In 2000, Rolf Rohwer led a big-game hunting party in Tanzania, where he shot a charging lion. Before giving up the ghost, the lion mauled Rohwer. Unhappy with this result, Rohwer sued the bullet manufacturer, claiming its bullets were defective.
Last November, a federal judge dismissed the complaint as devoid of legal and factual merit, but not before the defendant's lawyers had run ballistics tests, deposed expert witnesses and filed motions.
All that lawyering costs money, and therein lies one problem with frivolous lawsuits like Rohwer's: The system gives plaintiffs an unfair advantage. In American civil law, each side pays its own attorney fees. But plaintiffs who hire lawyers on a contingency-fee basis have nothing to lose. They pay only if they win. Defendants, however, must always shell out, if only to answer a frivolous complaint.
In May, the House Judiciary Committee approved a bill — the Lawsuit Abuse Reduction Act — that would balance the financial burdens of plaintiffs and defendants. Under LARA, when a complaint is dismissed as unmerited, the plaintiff must pay the defendant's attorney fees.
That idea is fair but not new. Federal rules were changed in 1983 to require judges to sanction lawyers who filed frivolous suits; sanctions could include paying the defendant's attorney fees. But in 1993 Congress rewrote the rules to make sanctions optional. Since then, if a judge finds a complaint to be frivolous, the plaintiff has 21 days to withdraw the complaint without penalty. By then, of course, the defendant has wasted time and money answering a groundless complaint, as in the Rohwer case.
LARA would reinstate the 1983 rule and make it stronger by requiring judges to award attorney fees to defendants when complaints are frivolous. Plaintiffs' lawyers oppose this because their clients would lose the advantage of a risk-free shot at defendants with deep pockets - an advantage that encourages lawsuits.
As this rule change applies to federal courts, it is reasonable and deserves to be enacted. But another provision in LARA would extend the rule to state courts by requiring state judges to determine whether a complaint affects interstate commerce. If so, the revised federal rule under LARA would apply.
This raises a troubling constitutional question. Congress plainly has the authority to make procedural rules for federal courts. But where in the Constitution does Congress find authority to legislate civil procedure in state courts? Even friends of LARA are hard put to answer that one. This provision in the bill should trouble anyone who is serious about the principle of federalism, a principle that surely trumps the aim of reducing frivolous lawsuits.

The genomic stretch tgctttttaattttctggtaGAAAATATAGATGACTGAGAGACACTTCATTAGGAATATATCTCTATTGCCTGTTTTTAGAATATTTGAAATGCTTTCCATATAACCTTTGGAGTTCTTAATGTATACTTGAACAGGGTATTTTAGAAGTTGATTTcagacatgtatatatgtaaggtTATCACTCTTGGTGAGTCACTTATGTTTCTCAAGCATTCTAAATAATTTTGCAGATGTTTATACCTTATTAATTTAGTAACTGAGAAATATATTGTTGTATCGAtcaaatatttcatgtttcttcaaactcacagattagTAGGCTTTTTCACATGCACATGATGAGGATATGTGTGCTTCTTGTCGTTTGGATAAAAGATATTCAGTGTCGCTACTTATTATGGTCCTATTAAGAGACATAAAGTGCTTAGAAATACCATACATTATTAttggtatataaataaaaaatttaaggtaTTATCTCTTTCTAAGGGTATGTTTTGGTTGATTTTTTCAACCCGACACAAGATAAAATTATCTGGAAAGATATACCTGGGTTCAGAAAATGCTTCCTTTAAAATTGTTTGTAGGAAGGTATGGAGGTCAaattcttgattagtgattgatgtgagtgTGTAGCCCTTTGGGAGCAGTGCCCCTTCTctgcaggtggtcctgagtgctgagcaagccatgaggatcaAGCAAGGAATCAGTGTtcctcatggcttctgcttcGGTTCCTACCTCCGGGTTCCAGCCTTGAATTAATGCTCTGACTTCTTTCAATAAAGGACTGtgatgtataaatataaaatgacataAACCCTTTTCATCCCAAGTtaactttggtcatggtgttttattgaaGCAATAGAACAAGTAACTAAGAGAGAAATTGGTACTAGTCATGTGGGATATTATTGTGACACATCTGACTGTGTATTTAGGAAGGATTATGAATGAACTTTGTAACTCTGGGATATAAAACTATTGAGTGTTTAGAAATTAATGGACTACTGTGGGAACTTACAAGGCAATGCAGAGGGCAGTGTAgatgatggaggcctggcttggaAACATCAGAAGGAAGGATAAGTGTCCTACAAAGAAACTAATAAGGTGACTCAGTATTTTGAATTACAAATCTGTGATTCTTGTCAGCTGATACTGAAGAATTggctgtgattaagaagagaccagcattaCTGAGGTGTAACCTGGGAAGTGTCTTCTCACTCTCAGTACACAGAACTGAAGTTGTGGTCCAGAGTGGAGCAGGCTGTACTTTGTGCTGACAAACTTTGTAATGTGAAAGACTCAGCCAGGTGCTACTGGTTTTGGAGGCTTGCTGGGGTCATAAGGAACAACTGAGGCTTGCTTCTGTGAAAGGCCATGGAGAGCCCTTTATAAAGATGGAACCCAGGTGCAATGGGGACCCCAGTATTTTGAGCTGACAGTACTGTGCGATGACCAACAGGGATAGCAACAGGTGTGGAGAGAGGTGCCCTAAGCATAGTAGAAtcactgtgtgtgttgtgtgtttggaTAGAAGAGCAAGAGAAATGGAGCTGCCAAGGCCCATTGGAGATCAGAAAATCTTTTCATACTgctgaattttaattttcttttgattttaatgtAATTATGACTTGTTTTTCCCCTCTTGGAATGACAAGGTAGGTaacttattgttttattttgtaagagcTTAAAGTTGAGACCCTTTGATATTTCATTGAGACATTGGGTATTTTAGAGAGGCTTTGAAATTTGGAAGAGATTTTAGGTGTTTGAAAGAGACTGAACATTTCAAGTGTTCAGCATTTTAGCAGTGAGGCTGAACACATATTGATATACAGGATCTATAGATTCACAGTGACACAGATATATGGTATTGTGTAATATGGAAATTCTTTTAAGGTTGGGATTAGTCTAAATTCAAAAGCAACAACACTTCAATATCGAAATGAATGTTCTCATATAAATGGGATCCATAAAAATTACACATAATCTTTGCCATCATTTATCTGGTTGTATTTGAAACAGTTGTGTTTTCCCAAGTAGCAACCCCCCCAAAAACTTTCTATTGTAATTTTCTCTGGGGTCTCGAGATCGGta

The motivation behind the state provision is understandable: Only about 10 percent of frivolous lawsuits are filed in federal courts. The rest are filed in state courts. Without that second provision, LARA's power to curb abusive lawsuits would be limited to federal cases.
But 10 percent of a loaf is better than nothing. LARA's main theme is sound. When defendants are forced to waste money answering frivolous complaints, plaintiffs should pay those costs.
Congress would do better to nail down that worthy reform in federal courts and let others take it as a model to promote in state legislatures. There are plenty of state-level reform groups eager and able to do just that.
Do they stand a chance of succeeding? Indeed they do, if the results of a Harris Poll released last month are any indication.
Only 16 percent of Americans trust the legal system to defend them against baseless claims; 76 percent agree that fear of frivolous lawsuits discourages people from normal activities; and 83 percent say the legal system makes it too easy to file baseless lawsuits.
In our democratic system, those odds and some strategic patience are all you need to constrain sue-happy plaintiffs. Pass LARA on a solid constitutional footing — and then carry on the reform battles in the states.